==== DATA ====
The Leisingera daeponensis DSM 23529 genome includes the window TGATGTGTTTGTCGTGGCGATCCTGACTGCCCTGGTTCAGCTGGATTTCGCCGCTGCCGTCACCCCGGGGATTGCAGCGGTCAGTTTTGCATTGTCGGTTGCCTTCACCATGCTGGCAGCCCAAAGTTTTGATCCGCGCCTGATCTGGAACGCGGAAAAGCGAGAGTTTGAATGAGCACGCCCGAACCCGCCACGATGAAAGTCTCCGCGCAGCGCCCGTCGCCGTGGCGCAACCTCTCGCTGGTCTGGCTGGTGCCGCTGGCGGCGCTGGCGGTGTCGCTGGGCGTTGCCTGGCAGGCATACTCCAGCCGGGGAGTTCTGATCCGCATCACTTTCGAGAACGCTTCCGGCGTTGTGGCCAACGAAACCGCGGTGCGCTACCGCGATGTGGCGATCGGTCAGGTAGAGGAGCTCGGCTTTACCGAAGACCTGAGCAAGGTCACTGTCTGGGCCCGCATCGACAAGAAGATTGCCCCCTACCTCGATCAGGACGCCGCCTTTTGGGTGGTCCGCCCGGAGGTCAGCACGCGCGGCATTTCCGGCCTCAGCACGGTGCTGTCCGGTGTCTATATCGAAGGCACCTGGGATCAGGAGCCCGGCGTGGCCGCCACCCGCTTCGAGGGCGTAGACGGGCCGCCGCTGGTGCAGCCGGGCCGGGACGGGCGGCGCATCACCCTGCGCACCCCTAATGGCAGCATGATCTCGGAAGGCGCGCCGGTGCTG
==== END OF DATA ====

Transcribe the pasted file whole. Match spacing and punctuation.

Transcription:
The Leisingera daeponensis DSM 23529 genome includes the window TGATGTGTTTGTCGTGGCGATCCTGACTGCCCTGGTTCAGCTGGATTTCGCCGCTGCCGTCACCCCGGGGATTGCAGCGGTCAGTTTTGCATTGTCGGTTGCCTTCACCATGCTGGCAGCCCAAAGTTTTGATCCGCGCCTGATCTGGAACGCGGAAAAGCGAGAGTTTGAATGAGCACGCCCGAACCCGCCACGATGAAAGTCTCCGCGCAGCGCCCGTCGCCGTGGCGCAACCTCTCGCTGGTCTGGCTGGTGCCGCTGGCGGCGCTGGCGGTGTCGCTGGGCGTTGCCTGGCAGGCATACTCCAGCCGGGGAGTTCTGATCCGCATCACTTTCGAGAACGCTTCCGGCGTTGTGGCCAACGAAACCGCGGTGCGCTACCGCGATGTGGCGATCGGTCAGGTAGAGGAGCTCGGCTTTACCGAAGACCTGAGCAAGGTCACTGTCTGGGCCCGCATCGACAAGAAGATTGCCCCCTACCTCGATCAGGACGCCGCCTTTTGGGTGGTCCGCCCGGAGGTCAGCACGCGCGGCATTTCCGGCCTCAGCACGGTGCTGTCCGGTGTCTATATCGAAGGCACCTGGGATCAGGAGCCCGGCGTGGCCGCCACCCGCTTCGAGGGCGTAGACGGGCCGCCGCTGGTGCAGCCGGGCCGGGACGGGCGGCGCATCACCCTGCGCACCCCTAATGGCAGCATGATCTCGGAAGGCGCGCCGGTGCTG